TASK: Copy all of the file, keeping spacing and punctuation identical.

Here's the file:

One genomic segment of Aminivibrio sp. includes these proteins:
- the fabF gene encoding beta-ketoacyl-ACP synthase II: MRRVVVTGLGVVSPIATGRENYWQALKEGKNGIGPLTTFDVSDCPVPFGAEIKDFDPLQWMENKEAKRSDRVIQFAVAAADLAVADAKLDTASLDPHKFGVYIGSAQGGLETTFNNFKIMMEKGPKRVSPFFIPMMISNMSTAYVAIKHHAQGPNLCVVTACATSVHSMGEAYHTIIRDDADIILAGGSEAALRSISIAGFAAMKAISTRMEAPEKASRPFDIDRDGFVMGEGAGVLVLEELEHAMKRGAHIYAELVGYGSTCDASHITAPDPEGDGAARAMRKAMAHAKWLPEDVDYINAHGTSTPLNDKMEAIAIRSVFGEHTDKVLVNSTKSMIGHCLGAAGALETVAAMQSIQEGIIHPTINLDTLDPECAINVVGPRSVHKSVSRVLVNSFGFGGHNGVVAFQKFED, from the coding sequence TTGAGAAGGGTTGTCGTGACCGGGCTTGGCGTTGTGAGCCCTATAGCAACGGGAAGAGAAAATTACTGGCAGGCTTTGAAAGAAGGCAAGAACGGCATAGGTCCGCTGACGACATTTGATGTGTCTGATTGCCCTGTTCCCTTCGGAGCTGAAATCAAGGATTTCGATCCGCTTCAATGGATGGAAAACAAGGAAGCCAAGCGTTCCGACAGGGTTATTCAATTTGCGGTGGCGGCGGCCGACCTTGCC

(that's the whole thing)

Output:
One genomic segment of Aminivibrio sp. includes these proteins:
- the fabF gene encoding beta-ketoacyl-ACP synthase II: MRRVVVTGLGVVSPIATGRENYWQALKEGKNGIGPLTTFDVSDCPVPFGAEIKDFDPLQWMENKEAKRSDRVIQFAVAAADLAVADAKLDTASLDPHKFGVYIGSAQGGLETTFNNFKIMMEKGPKRVSPFFIPMMISNMSTAYVAIKHHAQGPNLCVVTACATSVHSMGEAYHTIIRDDADIILAGGSEAALRSISIAGFAAMKAISTRMEAPEKASRPFDIDRDGFVMGEGAGVLVLEELEHAMKRGAHIYAELVGYGSTCDASHITAPDPEGDGAARAMRKAMAHAKWLPEDVDYINAHGTSTPLNDKMEAIAIRSVFGEHTDKVLVNSTKSMIGHCLGAAGALETVAAMQSIQEGIIHPTINLDTLDPECAINVVGPRSVHKSVSRVLVNSFGFGGHNGVVAFQKFED, from the coding sequence TTGAGAAGGGTTGTCGTGACCGGGCTTGGCGTTGTGAGCCCTATAGCAACGGGAAGAGAAAATTACTGGCAGGCTTTGAAAGAAGGCAAGAACGGCATAGGTCCGCTGACGACATTTGATGTGTCTGATTGCCCTGTTCCCTTCGGAGCTGAAATCAAGGATTTCGATCCGCTTCAATGGATGGAAAACAAGGAAGCCAAGCGTTCCGACAGGGTTATTCAATTTGCGGTGGCGGCGGCCGACCTTGCC